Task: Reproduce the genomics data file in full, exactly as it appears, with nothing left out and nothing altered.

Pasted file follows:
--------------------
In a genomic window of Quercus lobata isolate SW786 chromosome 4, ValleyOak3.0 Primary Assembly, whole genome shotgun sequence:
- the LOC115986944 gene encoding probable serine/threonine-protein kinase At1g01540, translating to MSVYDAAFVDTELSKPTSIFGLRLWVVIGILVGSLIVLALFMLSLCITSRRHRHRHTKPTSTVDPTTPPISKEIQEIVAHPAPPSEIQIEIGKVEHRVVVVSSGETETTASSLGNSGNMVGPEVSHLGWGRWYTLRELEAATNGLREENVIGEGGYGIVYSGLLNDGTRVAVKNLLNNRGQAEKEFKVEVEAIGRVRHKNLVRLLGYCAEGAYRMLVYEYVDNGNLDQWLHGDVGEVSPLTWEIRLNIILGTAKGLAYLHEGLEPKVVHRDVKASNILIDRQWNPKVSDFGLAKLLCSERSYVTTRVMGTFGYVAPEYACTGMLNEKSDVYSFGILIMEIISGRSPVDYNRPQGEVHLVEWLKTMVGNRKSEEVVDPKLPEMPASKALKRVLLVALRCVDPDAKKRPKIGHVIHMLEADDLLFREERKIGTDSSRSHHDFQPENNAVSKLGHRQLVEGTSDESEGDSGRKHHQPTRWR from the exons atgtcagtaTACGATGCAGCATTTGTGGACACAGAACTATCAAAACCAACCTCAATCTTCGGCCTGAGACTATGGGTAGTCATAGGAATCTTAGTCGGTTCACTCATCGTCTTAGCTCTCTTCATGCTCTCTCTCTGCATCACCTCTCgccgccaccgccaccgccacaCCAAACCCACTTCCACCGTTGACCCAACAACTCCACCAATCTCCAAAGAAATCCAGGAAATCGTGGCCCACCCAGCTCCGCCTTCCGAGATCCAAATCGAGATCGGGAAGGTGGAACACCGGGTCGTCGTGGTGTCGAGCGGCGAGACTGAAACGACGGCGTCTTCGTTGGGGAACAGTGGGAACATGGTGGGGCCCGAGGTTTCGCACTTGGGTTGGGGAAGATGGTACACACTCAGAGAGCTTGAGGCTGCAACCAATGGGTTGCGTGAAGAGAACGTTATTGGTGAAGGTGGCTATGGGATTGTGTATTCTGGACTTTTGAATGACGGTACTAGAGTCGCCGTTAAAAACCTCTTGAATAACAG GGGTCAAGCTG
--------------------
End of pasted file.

In a genomic window of Quercus lobata isolate SW786 chromosome 4, ValleyOak3.0 Primary Assembly, whole genome shotgun sequence:
- the LOC115986944 gene encoding probable serine/threonine-protein kinase At1g01540, translating to MSVYDAAFVDTELSKPTSIFGLRLWVVIGILVGSLIVLALFMLSLCITSRRHRHRHTKPTSTVDPTTPPISKEIQEIVAHPAPPSEIQIEIGKVEHRVVVVSSGETETTASSLGNSGNMVGPEVSHLGWGRWYTLRELEAATNGLREENVIGEGGYGIVYSGLLNDGTRVAVKNLLNNRGQAEKEFKVEVEAIGRVRHKNLVRLLGYCAEGAYRMLVYEYVDNGNLDQWLHGDVGEVSPLTWEIRLNIILGTAKGLAYLHEGLEPKVVHRDVKASNILIDRQWNPKVSDFGLAKLLCSERSYVTTRVMGTFGYVAPEYACTGMLNEKSDVYSFGILIMEIISGRSPVDYNRPQGEVHLVEWLKTMVGNRKSEEVVDPKLPEMPASKALKRVLLVALRCVDPDAKKRPKIGHVIHMLEADDLLFREERKIGTDSSRSHHDFQPENNAVSKLGHRQLVEGTSDESEGDSGRKHHQPTRWR from the exons atgtcagtaTACGATGCAGCATTTGTGGACACAGAACTATCAAAACCAACCTCAATCTTCGGCCTGAGACTATGGGTAGTCATAGGAATCTTAGTCGGTTCACTCATCGTCTTAGCTCTCTTCATGCTCTCTCTCTGCATCACCTCTCgccgccaccgccaccgccacaCCAAACCCACTTCCACCGTTGACCCAACAACTCCACCAATCTCCAAAGAAATCCAGGAAATCGTGGCCCACCCAGCTCCGCCTTCCGAGATCCAAATCGAGATCGGGAAGGTGGAACACCGGGTCGTCGTGGTGTCGAGCGGCGAGACTGAAACGACGGCGTCTTCGTTGGGGAACAGTGGGAACATGGTGGGGCCCGAGGTTTCGCACTTGGGTTGGGGAAGATGGTACACACTCAGAGAGCTTGAGGCTGCAACCAATGGGTTGCGTGAAGAGAACGTTATTGGTGAAGGTGGCTATGGGATTGTGTATTCTGGACTTTTGAATGACGGTACTAGAGTCGCCGTTAAAAACCTCTTGAATAACAG GGGTCAAGCTG